This year for the first time the previously combined Variety Talk and Sketch Series distinctions have been split up into two categories, meaning Saturday Night Live no longer will have to compete with the likes of The Daily Show, The Colbert Report or Late Show With David Letterman and get its ass whipped. But wait — those three shows won’t be competing at all in their current form as all three hosts have had their farewell shows and are nominated for such in the Variety Talk Series contest. On the other side of the ledger, SNL will have to compete against relatively fresh competition in the Variety Sketch category including the uber-hot Inside Amy Schumer as well as the last year of the very funny Key & Peele, among others. This split between the two categories might mean more Emmy proliferation, but it makes sense. Here is how I see it falling into place:
Trevor Noah, Stephen Colbert Ponder Who Is The Badder Dude: Jussie Smollett Or Corn Pop?
OUTSTANDING VARIETY TALK SERIES
The Colbert Report, Comedy Central
This biting satirical series has been creeping up on its mentor, The Daily Show, by winning in the past couple of years. It’s no wonder Stephen Colbert is heading for the greener pastures of CBS in order to cash in and replace Letterman. But can he pull off a win against more sentimental choices Stewart and Letterman?
The Daily Show With Jon Stewart, Comedy Central
With the popular, hugely watched final days of Stewart’s Daily Show, it became clear that he went way beyond just being a TV host in terms of influence and power. Although he has won here so many times (I lost count), it would not be surprising to see him come back with a victory just one last time as a big wet kiss from the Academy.
Jimmy Kimmel Live, ABC
After hanging around for a decade as ABC’s acerbic and very funny late-night host, Kimmel has yet to get the kind of Emmy recognition he so deserves. Although the episode is not technically eligible, his recent very touching tear-filled rant against the dentist killer of Cecil the Lion really resonated and could provide an opening for a Kimmel win, especially if the sentimental faves cancel each other out.
Last Week With John Oliver, HBO
Critics love this show and the Television Critics Association named Oliver for a major award. Will Emmy follow? I don’t know; it seems a little early. And against Colbert, Stewart and Letterman, it looks like Oliver would have a massive uphill climb. But if the Academy is looking forward and not back, he stands a chance.
Late Show With David Letterman, CBS
The legendary and incredibly influential late-night fixture on CBS, and before that NBC, has not been personally Emmy-nominated the past few years, but this would seem to be an irresistible chance for the industry to give Letterman one final giant hug to tell him how we love him. And indeed, those last Late Show episodes were awfully good.
The Tonight Show Starring Jimmy Fallon, NBC
Fallon likely will have his time, but I doubt the game player will get it this year. His show is light, fun and easy to take, but it lacks gravitas. And as an interviewer, he probably has Jack Paar and Johnny Carson turning over in their graves. Has there been a bigger late-night fawner over guests since Merv Griffin?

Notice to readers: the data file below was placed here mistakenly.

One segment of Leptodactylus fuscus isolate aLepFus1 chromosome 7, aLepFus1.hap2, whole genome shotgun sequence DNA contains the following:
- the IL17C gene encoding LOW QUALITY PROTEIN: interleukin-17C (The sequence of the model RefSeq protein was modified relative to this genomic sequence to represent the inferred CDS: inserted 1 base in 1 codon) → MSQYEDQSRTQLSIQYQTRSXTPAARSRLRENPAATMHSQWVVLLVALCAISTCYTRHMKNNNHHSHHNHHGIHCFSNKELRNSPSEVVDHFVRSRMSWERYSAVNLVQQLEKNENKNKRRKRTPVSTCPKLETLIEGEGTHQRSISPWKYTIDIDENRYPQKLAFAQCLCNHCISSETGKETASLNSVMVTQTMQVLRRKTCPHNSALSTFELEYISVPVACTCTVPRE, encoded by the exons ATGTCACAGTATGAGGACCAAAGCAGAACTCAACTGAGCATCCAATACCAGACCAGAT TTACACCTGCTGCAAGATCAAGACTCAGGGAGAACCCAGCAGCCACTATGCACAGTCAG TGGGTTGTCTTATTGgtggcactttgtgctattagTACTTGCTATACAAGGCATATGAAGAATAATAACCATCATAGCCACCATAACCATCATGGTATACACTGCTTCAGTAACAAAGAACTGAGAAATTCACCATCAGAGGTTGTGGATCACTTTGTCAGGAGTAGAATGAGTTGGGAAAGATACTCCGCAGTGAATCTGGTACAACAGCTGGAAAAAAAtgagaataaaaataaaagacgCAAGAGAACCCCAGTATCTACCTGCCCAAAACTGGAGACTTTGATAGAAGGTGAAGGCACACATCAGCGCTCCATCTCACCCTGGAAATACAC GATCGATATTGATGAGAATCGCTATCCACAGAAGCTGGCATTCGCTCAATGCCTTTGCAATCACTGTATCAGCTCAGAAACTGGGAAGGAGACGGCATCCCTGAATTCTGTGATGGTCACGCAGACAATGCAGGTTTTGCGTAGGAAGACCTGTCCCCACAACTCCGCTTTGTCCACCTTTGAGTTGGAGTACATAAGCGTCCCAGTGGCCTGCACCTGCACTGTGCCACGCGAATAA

The Winner: The Daily Show With Jon Stewart
OUTSTANDING VARIETY SKETCH SERIES
Drunk History, Comedy Central
Developed by Derek Waters for Funny Or Die and Comedy Central and later spun off to the BBC the show finds a drunk narrator trying to recount moments from our country’s history, generally to hilarious effect. It hasn’t been around enough to necessarily merit an Emmy but it passes another test required for a win here: It’s damn funny.
Inside Amy Schumer, Comedy Central
Another Comedy Central star coming into her own, Schumer is riding high with hit movie Trainwreck (close to $100M at the domestic B.O.), and getting LOTS of publicity just as the Emmy race is heating up. Her abilities are on full view in this series, which could mean a surprise win for the show. It received six other Emmy noms, making her chances very real indeed.
Key & Peele, Comedy Central
The great comedy team have announced they are ending their show, so they also have a sentimental factor for them this year. But they still are young enough to come back and land in a series that really deserves kudos, not necessarily this uneven but undeniably funny variety show.
Fred Armisen and Carrie Brownstein’s deadpan comedy show is a gem of observant, dry humor that holds back so far you aren’t even sure if you should laugh. But laugh I do at this realistic, dizzyingly brilliant series that could upset if vote totals are just too close to call.
Saturday Night Live, NBC
The granddaddy of all TV sketch comedy successes of the past 40 years, SNL carries its weight in gold but has become even more vulnerable to accusations. It is way too hit and miss. But hasn’t that always been the way with this series? Bottom line is this remains the most nominated program in Emmy history and it just keeps building. And there is no question that the ratings-huge Saturday Night Live 40th Anniversary Special (nominated in Variety Special) was as good as it gets comedy-wise. It could serve as a reminder of how important and groundbreaking SNL really was, and is — and that also could guarantee the Emmy in this category.
The Winner: Saturday Night Live
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